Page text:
Seventeen years ago today, 4 in ONE screwdrivers Inc. on Institute Street ceased production and closed its doors. This marked the end of the once thriving, diversified and world-renowned tool manufacturing industry within the city of Jamestown.
4 in ONE screwdrivers were not the first or only ones to feature multiple interchangeable bits, but they were perhaps the most successful and well-known example as well as the most rugged, practical and consistently high quality. There is a patent for a similar idea in 1901 to a William J. Smith in Lowville, N.Y., and we have in our collection a screwdriver with interchangeable bits, not stored in the handle, made in the late 1920s by Burch Tool in Jamestown.
The basic patent for the 4 in ONE as we know it was filed by Algot T. Johnson (1880-1971) of York Street, Jamestown in 1961. Johnson was born in Vastergotland, Sweden. The screwdrivers consisted of a molded thermoplastic handle with a removable shank or tube that snapped into position partly inside the handle but partly protruding out in the work zone. Each end of the shank held a double-ended bit. One bit had standard ends (1/4 in. and 3/16 in.) while the other end had Phillips ends (#1 size and #2). The bits were held in place in the shank by a ball snap mechanism and the shank was held in a sleeve molded into the handle by a similar ball snap mechanism. The result was equivalent to a set of four screwdrivers in a light 7-inch package.
Johnson was a machinist who knew steel. He made the screwdrivers at home and sold them personally. Robert Pearson (died 1974) and his nephew, Frank Simpson (1917-1985), were interested in starting a business. They saw an opportunity so they bought the patent from Johnson, thought up the 4 in ONE name, rented part of the old Broadhead Mill on First Street, and started buying machinery and experimenting with ways of producing the screwdrivers on an industrial scale. Frank’s son, Ronald, came into the business and in 1986 they moved their plant to 33 Institute St. At the peak they were producing 500,000 screwdrivers a year. They employed eight people full time and another five part time.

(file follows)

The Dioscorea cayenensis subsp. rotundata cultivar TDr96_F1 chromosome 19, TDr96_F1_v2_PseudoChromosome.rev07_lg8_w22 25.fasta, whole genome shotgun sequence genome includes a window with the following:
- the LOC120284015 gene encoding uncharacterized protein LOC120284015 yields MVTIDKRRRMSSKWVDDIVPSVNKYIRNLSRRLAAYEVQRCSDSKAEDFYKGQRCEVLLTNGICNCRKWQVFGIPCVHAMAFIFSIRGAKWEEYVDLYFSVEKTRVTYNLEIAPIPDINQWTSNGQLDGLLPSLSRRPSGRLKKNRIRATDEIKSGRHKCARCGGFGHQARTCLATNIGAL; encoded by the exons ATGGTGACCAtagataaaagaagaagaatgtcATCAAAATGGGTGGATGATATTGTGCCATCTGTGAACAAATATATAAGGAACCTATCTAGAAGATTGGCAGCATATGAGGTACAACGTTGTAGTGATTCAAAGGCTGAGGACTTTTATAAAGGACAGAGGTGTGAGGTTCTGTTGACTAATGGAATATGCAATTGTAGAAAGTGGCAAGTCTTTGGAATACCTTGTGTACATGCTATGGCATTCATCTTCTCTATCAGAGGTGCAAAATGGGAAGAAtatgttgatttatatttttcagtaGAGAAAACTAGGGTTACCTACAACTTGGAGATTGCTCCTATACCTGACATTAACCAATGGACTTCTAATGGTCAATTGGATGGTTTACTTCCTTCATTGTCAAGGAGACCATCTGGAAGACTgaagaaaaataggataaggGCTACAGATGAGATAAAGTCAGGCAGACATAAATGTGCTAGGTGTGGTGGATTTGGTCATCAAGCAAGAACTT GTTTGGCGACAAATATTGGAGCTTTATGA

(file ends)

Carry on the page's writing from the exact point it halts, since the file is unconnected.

The screwdrivers represented Jamestown industry in the form of gifts to some prominent people including King Carl of Sweden in 1980 and, when he visited here, Mayor Ed Koch of New York City. The handles were made at Barton Tool in Falconer and initially were a transparent amber color. But in the 1973 oil crisis, one of the necessary ingredients became unavailable. The bright red color was substituted and retained even after the availability problem disappeared.
The bits were made from what is called 8650 tool steel delivered from Buffalo to Farrant Screw Machine in Java Village, N.Y. for initial steps in the manufacturing. The parts then came to the 4 in ONE plant for grinding, milling, and assembly – 37 different operations in all, many of them concerned with the quality control and uniformity for which the brand was famous. All products and parts from the first day to the last were interchangeable. The company had a liberal policy of customer satisfaction and replaced products unquestioningly even is some cases where abuse was humorously evident.
The company did a lot of custom work, making screwdrivers with various firm or organizational names imprinted on the handles. These were used in promotions. They also made a few varieties of stubby screwdrivers and one model with one nonfunctional but safe round end for carrying in a shirt or pants pocket.
Jamestown Container made the combined shipping and display boxes.
The patent expired about the same time that foreign competition was developing. Foreign producers, often using inferior materials and quality short cuts, could sell for less than 4 in ONE’s cost of production. The owners sold the name to Lutz Tool Company of Cincinnati, Ohio which moved production out of town and now has the screwdrivers made in Taiwan. They are currently terminating the 4 in ONE name and product, shifting to six in one.
The Jamestown firm was aware that their products could be used as a nut drivers and presented on that basis as six in one, but the shanks that acted as nut drivers were not made of the same steel and would not stand as much hard use, so the opportunity was not exploited.
My thanks to Ronald Simpson for most of the information used in writing this article.